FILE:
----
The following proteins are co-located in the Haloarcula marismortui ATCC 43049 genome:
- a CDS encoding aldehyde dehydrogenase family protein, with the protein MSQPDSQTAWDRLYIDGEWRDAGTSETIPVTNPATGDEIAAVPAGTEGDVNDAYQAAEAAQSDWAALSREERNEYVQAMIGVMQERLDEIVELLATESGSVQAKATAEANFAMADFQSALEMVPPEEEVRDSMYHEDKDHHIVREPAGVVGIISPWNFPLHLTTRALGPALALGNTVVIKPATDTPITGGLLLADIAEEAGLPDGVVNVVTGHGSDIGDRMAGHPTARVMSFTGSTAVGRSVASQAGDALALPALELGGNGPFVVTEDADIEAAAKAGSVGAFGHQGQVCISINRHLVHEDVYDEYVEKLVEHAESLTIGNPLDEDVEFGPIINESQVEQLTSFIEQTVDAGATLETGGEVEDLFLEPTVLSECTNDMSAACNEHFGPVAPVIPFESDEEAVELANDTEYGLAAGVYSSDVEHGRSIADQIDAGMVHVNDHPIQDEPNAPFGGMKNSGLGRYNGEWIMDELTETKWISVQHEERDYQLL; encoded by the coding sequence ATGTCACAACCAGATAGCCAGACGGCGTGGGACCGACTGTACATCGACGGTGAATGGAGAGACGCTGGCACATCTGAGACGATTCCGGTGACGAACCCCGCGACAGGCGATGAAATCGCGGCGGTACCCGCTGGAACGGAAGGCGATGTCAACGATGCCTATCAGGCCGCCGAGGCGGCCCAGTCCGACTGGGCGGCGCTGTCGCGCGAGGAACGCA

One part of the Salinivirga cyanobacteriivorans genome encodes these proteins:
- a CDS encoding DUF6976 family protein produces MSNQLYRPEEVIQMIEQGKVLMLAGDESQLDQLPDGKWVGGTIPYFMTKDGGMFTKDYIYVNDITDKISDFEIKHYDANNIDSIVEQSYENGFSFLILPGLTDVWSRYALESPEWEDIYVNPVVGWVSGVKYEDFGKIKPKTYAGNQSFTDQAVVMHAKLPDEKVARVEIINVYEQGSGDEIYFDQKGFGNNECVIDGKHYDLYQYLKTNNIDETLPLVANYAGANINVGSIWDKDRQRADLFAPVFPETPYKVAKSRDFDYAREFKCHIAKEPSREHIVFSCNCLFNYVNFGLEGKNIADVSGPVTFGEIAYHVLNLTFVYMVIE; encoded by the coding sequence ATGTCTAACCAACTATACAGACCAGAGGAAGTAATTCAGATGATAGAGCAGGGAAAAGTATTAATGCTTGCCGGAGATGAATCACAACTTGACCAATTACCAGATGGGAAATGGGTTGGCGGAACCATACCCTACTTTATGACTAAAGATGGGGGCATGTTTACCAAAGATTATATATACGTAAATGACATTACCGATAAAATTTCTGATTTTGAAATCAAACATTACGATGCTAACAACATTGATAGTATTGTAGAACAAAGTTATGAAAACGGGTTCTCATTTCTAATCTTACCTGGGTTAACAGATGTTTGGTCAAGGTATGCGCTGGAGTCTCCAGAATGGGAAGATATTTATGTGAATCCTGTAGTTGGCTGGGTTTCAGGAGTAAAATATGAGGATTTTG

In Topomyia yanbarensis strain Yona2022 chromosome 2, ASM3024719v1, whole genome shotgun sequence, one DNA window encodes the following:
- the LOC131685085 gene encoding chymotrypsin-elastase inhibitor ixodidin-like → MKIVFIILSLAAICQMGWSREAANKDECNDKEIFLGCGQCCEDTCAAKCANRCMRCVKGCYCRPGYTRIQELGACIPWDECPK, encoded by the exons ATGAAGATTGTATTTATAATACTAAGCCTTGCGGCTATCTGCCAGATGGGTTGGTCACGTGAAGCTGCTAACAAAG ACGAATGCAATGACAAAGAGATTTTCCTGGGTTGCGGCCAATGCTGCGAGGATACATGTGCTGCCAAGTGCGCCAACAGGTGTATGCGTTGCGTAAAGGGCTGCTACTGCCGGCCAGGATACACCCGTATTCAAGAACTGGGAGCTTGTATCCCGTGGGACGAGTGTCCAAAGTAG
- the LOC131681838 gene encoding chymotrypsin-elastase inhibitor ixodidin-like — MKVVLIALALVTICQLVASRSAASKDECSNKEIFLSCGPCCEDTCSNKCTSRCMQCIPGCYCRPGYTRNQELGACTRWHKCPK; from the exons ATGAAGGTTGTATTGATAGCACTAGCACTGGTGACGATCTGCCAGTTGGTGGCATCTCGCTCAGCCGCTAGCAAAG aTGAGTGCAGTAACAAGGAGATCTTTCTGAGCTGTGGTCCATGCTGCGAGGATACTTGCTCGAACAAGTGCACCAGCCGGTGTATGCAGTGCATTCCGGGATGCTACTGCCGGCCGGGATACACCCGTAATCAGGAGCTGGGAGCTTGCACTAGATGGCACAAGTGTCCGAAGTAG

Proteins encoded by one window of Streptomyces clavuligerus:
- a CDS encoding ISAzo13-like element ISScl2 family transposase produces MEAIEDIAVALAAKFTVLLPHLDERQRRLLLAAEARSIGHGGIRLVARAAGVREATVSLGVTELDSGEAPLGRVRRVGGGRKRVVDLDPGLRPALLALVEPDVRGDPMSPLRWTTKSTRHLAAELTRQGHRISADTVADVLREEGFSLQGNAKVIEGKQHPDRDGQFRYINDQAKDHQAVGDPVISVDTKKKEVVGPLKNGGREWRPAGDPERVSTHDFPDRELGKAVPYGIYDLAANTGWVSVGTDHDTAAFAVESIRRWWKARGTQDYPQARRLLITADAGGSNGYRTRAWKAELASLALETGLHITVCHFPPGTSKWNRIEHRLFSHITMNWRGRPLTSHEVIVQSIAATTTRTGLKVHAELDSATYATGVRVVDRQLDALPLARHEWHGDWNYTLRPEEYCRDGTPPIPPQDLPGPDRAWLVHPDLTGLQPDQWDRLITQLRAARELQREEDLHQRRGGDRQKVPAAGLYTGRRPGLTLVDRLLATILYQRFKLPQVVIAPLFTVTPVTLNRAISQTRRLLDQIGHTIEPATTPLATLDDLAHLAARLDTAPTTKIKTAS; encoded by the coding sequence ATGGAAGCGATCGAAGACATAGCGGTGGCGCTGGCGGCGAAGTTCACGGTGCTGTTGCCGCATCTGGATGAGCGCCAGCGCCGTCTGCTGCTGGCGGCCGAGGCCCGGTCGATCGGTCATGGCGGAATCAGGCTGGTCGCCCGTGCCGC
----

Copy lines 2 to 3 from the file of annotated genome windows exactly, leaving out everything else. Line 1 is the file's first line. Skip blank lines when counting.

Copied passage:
- a CDS encoding aldehyde dehydrogenase family protein, with the protein MSQPDSQTAWDRLYIDGEWRDAGTSETIPVTNPATGDEIAAVPAGTEGDVNDAYQAAEAAQSDWAALSREERNEYVQAMIGVMQERLDEIVELLATESGSVQAKATAEANFAMADFQSALEMVPPEEEVRDSMYHEDKDHHIVREPAGVVGIISPWNFPLHLTTRALGPALALGNTVVIKPATDTPITGGLLLADIAEEAGLPDGVVNVVTGHGSDIGDRMAGHPTARVMSFTGSTAVGRSVASQAGDALALPALELGGNGPFVVTEDADIEAAAKAGSVGAFGHQGQVCISINRHLVHEDVYDEYVEKLVEHAESLTIGNPLDEDVEFGPIINESQVEQLTSFIEQTVDAGATLETGGEVEDLFLEPTVLSECTNDMSAACNEHFGPVAPVIPFESDEEAVELANDTEYGLAAGVYSSDVEHGRSIADQIDAGMVHVNDHPIQDEPNAPFGGMKNSGLGRYNGEWIMDELTETKWISVQHEERDYQLL; encoded by the coding sequence ATGTCACAACCAGATAGCCAGACGGCGTGGGACCGACTGTACATCGACGGTGAATGGAGAGACGCTGGCACATCTGAGACGATTCCGGTGACGAACCCCGCGACAGGCGATGAAATCGCGGCGGTACCCGCTGGAACGGAAGGCGATGTCAACGATGCCTATCAGGCCGCCGAGGCGGCCCAGTCCGACTGGGCGGCGCTGTCGCGCGAGGAACGCA

One part of the Salinivirga cyanobacteriivorans genome encodes these proteins: